Local education foundations hold more than $500 million in assets and are pouring at least $160 million into K-12 grants and programs, according to a new report, which ranks the philanthropies on their overall quality, including their ability to raise money and channel it to schools in their communities.
Florida’s foundations fare especially well in the rankings, with 11 foundations landing in the top 50. Texas has eight in the top 50, but just one in the top 25.
The Pinellas Education Foundation, in the Tampa Bay area, ranks first—a spot it has held for three years in a row—followed by the Omaha Schools Foundation, in Nebraska, and Achieve Minneapolis. (See a full list of the top 25, below.)
The Alliance for Education, in Seattle, Wash. and the Chattanooga Hamilton County Public Education Fund, in Tennessee, took fourth and fifth in the rankings.
This is the fourth year that the report, “Stepping Up: The Nation’s Top Education Foundations,” has been released, and the third year in a row of its publication. It was issued this week by the Caruthers Institute, formerly known as dewey & associates, a nonprofit think tank that conducts research on and advocates for children’s issues.
Stepping Up uses a methodology that judges foundations’ performance in four broad areas: the resources they devote to enhancing public education; their long-term financial sustainability; the resources they invest in K-12 programs; and their human capital.
More specifically, the report uses eight “performance categories” to rank the foundations: total revenues; revenues per student; total assets; assets per student; grant and program expenses; grant and program expenses per student; investment income; and their volunteer forces.
The money that K-12 districts are able to raise on their own is typically committed, by law or custom, to specific obligations, noted Dewey Caruthers, the president of the institute, in an interview. Those restrictions make financial resources that foundations raise especially important for school systems, because there are so many other areas of need, he said.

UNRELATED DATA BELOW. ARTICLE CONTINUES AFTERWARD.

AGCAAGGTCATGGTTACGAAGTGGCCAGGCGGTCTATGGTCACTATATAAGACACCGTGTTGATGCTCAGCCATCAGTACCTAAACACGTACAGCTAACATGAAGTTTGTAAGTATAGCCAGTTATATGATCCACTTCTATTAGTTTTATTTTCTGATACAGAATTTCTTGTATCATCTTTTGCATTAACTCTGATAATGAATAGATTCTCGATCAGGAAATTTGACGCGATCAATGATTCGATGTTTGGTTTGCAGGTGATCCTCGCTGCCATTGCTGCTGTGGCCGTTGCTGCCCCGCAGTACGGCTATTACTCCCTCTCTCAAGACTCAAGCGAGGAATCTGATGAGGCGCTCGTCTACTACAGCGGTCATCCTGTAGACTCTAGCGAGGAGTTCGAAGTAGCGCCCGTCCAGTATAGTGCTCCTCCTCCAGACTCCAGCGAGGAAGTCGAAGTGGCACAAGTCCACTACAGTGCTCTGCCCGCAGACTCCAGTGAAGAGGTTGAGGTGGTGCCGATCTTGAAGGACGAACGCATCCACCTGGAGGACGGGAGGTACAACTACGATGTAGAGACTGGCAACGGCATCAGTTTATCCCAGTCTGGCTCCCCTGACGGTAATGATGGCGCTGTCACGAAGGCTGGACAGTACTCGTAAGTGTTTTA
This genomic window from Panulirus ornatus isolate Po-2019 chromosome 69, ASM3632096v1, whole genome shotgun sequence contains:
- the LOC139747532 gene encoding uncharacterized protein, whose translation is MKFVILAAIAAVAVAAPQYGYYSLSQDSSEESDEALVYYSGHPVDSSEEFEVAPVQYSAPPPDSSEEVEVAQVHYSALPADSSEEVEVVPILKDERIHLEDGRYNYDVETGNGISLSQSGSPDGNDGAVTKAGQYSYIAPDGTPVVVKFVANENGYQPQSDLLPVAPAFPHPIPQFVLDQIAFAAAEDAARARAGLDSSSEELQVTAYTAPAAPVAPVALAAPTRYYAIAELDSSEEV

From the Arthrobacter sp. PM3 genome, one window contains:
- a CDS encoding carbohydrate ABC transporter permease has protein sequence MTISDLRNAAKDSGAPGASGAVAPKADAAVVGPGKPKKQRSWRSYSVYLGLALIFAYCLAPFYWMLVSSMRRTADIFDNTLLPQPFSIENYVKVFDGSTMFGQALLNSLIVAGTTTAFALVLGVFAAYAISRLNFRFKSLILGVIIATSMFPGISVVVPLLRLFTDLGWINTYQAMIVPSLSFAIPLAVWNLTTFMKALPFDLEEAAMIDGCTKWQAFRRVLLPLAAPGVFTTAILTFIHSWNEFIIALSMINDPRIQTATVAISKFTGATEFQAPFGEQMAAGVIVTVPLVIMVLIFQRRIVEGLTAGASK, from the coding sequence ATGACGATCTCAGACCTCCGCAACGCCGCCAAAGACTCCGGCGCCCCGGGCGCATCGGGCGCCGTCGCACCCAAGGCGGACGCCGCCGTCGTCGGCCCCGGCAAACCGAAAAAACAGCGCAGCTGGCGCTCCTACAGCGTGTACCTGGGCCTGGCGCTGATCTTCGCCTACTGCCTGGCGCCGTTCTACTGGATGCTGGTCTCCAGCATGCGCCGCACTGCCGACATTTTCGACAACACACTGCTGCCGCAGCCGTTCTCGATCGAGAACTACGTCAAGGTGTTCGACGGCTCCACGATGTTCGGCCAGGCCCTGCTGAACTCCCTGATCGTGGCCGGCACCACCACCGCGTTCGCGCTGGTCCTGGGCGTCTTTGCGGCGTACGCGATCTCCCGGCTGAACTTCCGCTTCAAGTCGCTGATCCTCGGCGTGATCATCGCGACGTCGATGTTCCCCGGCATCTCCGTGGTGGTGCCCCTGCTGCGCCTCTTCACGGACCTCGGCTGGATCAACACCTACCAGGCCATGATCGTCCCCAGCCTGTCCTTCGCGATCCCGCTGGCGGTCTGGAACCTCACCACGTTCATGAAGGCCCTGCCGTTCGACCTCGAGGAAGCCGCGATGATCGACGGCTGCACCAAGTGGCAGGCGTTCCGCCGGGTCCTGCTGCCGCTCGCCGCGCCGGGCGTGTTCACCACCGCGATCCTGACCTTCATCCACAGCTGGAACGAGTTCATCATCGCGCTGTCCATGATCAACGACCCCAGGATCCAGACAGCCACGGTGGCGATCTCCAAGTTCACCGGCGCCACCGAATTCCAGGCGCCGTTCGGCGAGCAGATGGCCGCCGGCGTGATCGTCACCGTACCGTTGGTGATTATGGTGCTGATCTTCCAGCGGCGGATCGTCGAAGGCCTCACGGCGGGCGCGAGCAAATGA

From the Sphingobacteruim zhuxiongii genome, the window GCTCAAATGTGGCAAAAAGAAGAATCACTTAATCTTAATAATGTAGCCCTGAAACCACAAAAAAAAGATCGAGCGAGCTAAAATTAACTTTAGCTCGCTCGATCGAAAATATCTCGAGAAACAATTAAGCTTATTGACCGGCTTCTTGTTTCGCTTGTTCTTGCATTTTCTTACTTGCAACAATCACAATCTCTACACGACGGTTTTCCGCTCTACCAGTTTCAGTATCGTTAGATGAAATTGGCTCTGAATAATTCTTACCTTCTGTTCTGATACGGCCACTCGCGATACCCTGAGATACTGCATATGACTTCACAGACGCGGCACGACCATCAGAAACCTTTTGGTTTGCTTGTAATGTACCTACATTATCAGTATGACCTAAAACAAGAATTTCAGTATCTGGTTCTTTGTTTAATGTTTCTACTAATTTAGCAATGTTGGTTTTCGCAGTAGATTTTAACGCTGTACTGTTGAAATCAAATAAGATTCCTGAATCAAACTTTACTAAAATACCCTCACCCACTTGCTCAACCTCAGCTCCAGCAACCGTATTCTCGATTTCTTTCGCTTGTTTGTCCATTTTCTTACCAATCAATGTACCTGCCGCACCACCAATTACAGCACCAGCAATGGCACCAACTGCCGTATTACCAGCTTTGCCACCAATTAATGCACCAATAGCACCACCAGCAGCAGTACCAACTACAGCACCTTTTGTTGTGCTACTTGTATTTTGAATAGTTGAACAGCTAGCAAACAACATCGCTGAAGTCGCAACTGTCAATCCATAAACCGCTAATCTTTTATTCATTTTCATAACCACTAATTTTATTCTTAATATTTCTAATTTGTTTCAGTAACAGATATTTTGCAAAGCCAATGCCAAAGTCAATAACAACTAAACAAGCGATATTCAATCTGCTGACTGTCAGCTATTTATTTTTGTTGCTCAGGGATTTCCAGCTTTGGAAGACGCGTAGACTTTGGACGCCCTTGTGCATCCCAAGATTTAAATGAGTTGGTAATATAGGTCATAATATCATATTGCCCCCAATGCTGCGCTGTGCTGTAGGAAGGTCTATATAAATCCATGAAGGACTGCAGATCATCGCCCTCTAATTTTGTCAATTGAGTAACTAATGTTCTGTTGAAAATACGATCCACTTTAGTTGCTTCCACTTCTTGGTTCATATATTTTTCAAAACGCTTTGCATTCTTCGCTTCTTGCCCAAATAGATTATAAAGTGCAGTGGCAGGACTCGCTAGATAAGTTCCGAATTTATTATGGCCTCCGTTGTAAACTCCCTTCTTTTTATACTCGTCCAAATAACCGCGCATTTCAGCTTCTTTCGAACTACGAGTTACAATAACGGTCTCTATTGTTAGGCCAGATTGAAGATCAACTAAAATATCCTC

In general, many of the K-12 foundations play an especially big role in supporting art and music programs, career-prep efforts, and dropout prevention, among other areas, Caruthers said.
Many of the best foundations have broad networks of volunteers and an ability to convey educational priorities to communities in ways that school districts themselves may not, he added.
The Stepping Up report lists 188 K-12 education foundations from 220 school districts around the country. The authors say that their goal is to rank the foundations based on their performance metrics, regardless of the size of the district they support.
Of the foundations ranked in the top 15, just two of them are serving districts with more than 100,000 students: in Pinellas County, and Albuquerque, N.M.
The high rankings of foundations located in states and communities around the country is both encouraging, and a sign of how school districts have come to rely on those philanthropies and recognize their value, Caruthers said.
“It shows the strength of the concept of K-12 foundations” he said, and their ability to do “big things for a school district.”